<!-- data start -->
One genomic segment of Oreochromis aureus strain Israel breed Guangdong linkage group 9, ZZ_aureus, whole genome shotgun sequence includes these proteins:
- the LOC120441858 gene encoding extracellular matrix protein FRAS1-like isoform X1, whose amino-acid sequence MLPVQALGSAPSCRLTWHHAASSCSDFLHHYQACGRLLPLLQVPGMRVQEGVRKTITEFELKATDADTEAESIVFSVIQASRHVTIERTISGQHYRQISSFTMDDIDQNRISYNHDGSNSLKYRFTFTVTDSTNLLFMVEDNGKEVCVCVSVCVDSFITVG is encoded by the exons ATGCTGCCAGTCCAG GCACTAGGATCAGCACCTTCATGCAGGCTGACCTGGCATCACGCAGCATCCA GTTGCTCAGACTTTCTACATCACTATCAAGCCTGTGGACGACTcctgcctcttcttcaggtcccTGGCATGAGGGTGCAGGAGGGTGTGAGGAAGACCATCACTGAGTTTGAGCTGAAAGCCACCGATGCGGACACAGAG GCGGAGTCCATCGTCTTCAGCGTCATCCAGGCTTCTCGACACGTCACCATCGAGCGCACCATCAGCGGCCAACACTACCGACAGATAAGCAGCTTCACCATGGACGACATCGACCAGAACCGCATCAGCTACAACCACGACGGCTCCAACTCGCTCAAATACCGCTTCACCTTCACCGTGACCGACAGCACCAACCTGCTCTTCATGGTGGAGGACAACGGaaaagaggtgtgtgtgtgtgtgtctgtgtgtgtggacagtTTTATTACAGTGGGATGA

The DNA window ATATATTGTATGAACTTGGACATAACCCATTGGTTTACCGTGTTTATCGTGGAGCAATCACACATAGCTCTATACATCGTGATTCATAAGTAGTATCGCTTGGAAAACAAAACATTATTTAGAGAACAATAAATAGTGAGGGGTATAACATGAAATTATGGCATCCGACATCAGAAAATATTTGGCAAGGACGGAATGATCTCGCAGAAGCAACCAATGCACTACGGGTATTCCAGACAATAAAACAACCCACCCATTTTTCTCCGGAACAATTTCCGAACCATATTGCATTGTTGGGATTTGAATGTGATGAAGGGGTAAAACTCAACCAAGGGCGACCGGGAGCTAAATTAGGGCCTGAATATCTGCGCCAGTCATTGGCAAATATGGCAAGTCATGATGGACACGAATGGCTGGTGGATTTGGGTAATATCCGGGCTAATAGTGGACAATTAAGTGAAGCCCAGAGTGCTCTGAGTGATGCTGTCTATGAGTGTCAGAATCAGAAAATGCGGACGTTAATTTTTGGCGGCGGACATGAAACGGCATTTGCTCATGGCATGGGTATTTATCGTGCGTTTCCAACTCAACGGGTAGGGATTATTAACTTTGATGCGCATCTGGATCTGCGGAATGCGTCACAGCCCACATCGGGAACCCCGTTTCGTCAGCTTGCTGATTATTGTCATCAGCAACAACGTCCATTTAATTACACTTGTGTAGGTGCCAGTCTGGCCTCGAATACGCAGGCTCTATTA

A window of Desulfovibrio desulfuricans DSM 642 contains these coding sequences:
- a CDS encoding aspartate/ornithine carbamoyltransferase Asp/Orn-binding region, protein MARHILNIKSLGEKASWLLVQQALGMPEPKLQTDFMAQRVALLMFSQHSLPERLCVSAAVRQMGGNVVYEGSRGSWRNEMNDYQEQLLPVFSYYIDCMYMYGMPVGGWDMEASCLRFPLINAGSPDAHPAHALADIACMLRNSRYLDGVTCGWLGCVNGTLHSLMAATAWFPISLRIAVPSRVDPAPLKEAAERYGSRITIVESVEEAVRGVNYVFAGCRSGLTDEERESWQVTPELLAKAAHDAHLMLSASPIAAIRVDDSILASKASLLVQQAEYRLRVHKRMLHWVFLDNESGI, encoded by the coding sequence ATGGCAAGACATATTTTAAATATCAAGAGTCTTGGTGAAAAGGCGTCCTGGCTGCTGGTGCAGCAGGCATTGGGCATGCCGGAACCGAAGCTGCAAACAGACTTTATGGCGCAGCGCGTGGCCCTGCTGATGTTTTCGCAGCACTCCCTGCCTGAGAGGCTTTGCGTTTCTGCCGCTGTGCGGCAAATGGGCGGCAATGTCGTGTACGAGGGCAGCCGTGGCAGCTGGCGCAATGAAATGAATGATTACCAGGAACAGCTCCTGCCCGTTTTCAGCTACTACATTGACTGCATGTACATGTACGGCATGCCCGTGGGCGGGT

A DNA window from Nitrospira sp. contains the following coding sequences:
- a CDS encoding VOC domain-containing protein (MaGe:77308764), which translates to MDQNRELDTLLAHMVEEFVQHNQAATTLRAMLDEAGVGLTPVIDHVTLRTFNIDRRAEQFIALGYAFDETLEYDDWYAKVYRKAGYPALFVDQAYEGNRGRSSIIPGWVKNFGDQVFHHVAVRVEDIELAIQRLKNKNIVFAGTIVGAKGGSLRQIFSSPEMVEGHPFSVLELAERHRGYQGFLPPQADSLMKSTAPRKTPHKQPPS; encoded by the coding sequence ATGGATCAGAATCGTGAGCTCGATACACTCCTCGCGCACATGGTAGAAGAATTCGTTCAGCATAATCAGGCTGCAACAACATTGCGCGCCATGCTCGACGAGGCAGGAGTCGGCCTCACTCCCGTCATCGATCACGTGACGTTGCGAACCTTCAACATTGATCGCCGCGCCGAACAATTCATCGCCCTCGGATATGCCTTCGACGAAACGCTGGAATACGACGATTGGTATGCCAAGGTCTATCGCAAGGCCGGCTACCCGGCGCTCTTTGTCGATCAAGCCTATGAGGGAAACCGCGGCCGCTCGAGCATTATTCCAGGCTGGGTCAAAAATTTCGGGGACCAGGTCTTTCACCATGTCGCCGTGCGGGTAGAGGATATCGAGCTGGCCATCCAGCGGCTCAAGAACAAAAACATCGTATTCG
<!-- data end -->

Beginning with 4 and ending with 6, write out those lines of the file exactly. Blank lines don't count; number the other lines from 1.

A window of Desulfovibrio desulfuricans DSM 642 contains these coding sequences:
- a CDS encoding aspartate/ornithine carbamoyltransferase Asp/Orn-binding region, protein MARHILNIKSLGEKASWLLVQQALGMPEPKLQTDFMAQRVALLMFSQHSLPERLCVSAAVRQMGGNVVYEGSRGSWRNEMNDYQEQLLPVFSYYIDCMYMYGMPVGGWDMEASCLRFPLINAGSPDAHPAHALADIACMLRNSRYLDGVTCGWLGCVNGTLHSLMAATAWFPISLRIAVPSRVDPAPLKEAAERYGSRITIVESVEEAVRGVNYVFAGCRSGLTDEERESWQVTPELLAKAAHDAHLMLSASPIAAIRVDDSILASKASLLVQQAEYRLRVHKRMLHWVFLDNESGI, encoded by the coding sequence ATGGCAAGACATATTTTAAATATCAAGAGTCTTGGTGAAAAGGCGTCCTGGCTGCTGGTGCAGCAGGCATTGGGCATGCCGGAACCGAAGCTGCAAACAGACTTTATGGCGCAGCGCGTGGCCCTGCTGATGTTTTCGCAGCACTCCCTGCCTGAGAGGCTTTGCGTTTCTGCCGCTGTGCGGCAAATGGGCGGCAATGTCGTGTACGAGGGCAGCCGTGGCAGCTGGCGCAATGAAATGAATGATTACCAGGAACAGCTCCTGCCCGTTTTCAGCTACTACATTGACTGCATGTACATGTACGGCATGCCCGTGGGCGGGT

A DNA window from Nitrospira sp. contains the following coding sequences: